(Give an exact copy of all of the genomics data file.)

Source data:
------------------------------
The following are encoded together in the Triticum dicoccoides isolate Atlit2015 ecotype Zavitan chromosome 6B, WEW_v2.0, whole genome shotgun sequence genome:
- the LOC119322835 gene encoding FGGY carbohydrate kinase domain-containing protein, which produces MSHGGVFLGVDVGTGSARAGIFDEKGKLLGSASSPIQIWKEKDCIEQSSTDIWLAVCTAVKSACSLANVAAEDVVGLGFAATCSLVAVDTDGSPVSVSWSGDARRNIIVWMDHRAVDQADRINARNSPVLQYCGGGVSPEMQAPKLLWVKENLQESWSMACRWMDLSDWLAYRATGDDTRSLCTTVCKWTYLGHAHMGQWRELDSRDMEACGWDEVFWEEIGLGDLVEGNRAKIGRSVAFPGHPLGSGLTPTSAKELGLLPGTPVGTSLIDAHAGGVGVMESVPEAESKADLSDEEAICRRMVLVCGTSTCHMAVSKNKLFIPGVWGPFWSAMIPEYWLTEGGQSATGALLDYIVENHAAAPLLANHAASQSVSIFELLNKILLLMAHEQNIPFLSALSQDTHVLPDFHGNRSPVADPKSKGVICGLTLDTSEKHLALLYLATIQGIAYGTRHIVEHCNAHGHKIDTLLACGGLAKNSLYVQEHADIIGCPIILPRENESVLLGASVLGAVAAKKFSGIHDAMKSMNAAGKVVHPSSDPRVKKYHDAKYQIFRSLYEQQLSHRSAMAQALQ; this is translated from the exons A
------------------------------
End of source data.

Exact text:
The following are encoded together in the Triticum dicoccoides isolate Atlit2015 ecotype Zavitan chromosome 6B, WEW_v2.0, whole genome shotgun sequence genome:
- the LOC119322835 gene encoding FGGY carbohydrate kinase domain-containing protein, which produces MSHGGVFLGVDVGTGSARAGIFDEKGKLLGSASSPIQIWKEKDCIEQSSTDIWLAVCTAVKSACSLANVAAEDVVGLGFAATCSLVAVDTDGSPVSVSWSGDARRNIIVWMDHRAVDQADRINARNSPVLQYCGGGVSPEMQAPKLLWVKENLQESWSMACRWMDLSDWLAYRATGDDTRSLCTTVCKWTYLGHAHMGQWRELDSRDMEACGWDEVFWEEIGLGDLVEGNRAKIGRSVAFPGHPLGSGLTPTSAKELGLLPGTPVGTSLIDAHAGGVGVMESVPEAESKADLSDEEAICRRMVLVCGTSTCHMAVSKNKLFIPGVWGPFWSAMIPEYWLTEGGQSATGALLDYIVENHAAAPLLANHAASQSVSIFELLNKILLLMAHEQNIPFLSALSQDTHVLPDFHGNRSPVADPKSKGVICGLTLDTSEKHLALLYLATIQGIAYGTRHIVEHCNAHGHKIDTLLACGGLAKNSLYVQEHADIIGCPIILPRENESVLLGASVLGAVAAKKFSGIHDAMKSMNAAGKVVHPSSDPRVKKYHDAKYQIFRSLYEQQLSHRSAMAQALQ; this is translated from the exons A